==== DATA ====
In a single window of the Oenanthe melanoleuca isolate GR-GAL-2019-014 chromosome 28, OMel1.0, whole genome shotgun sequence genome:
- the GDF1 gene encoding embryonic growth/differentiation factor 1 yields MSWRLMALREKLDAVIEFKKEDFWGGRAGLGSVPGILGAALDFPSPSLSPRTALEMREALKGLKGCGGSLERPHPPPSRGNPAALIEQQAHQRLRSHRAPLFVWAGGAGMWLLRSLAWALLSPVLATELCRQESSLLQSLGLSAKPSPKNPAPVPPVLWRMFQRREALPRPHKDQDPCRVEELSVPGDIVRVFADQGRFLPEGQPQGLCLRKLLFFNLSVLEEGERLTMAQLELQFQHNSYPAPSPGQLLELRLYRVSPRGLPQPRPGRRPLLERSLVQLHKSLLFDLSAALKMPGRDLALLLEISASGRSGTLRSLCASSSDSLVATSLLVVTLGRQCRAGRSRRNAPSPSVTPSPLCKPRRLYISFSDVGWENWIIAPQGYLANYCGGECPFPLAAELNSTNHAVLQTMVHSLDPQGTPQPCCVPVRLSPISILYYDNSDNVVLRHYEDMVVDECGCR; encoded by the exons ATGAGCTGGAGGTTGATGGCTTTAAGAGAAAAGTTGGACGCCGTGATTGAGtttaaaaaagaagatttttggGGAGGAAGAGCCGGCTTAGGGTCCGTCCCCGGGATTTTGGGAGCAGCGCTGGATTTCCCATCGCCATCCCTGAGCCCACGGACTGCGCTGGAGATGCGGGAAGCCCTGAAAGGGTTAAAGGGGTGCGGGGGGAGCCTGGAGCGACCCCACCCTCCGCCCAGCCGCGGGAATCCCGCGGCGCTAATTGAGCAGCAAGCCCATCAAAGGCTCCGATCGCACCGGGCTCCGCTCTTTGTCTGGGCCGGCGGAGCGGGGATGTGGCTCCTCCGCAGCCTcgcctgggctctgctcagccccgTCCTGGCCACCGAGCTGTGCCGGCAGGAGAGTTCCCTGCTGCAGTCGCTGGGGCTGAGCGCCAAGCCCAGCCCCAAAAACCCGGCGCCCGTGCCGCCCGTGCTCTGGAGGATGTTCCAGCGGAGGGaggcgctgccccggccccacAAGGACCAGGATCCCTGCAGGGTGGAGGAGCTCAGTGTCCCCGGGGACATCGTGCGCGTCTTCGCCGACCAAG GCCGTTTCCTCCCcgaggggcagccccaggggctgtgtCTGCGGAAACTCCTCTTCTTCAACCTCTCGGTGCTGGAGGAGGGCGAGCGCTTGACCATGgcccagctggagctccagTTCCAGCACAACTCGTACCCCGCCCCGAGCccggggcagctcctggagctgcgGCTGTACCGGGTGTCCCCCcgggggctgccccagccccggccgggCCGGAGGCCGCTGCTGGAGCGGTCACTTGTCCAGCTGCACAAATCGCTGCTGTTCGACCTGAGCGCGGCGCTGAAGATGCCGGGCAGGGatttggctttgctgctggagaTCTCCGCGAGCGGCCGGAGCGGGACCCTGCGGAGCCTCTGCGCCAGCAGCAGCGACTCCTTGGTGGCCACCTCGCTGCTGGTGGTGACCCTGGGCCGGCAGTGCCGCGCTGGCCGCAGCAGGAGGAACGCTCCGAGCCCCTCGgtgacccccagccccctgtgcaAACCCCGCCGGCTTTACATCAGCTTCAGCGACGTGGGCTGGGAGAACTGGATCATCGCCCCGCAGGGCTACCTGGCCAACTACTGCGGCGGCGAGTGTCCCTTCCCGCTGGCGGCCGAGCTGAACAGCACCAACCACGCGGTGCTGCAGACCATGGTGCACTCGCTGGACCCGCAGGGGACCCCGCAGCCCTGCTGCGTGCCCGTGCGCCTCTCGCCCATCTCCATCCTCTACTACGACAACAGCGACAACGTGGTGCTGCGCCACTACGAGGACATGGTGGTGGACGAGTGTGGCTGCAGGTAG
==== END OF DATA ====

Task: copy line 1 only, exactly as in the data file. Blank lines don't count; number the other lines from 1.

In a single window of the Oenanthe melanoleuca isolate GR-GAL-2019-014 chromosome 28, OMel1.0, whole genome shotgun sequence genome: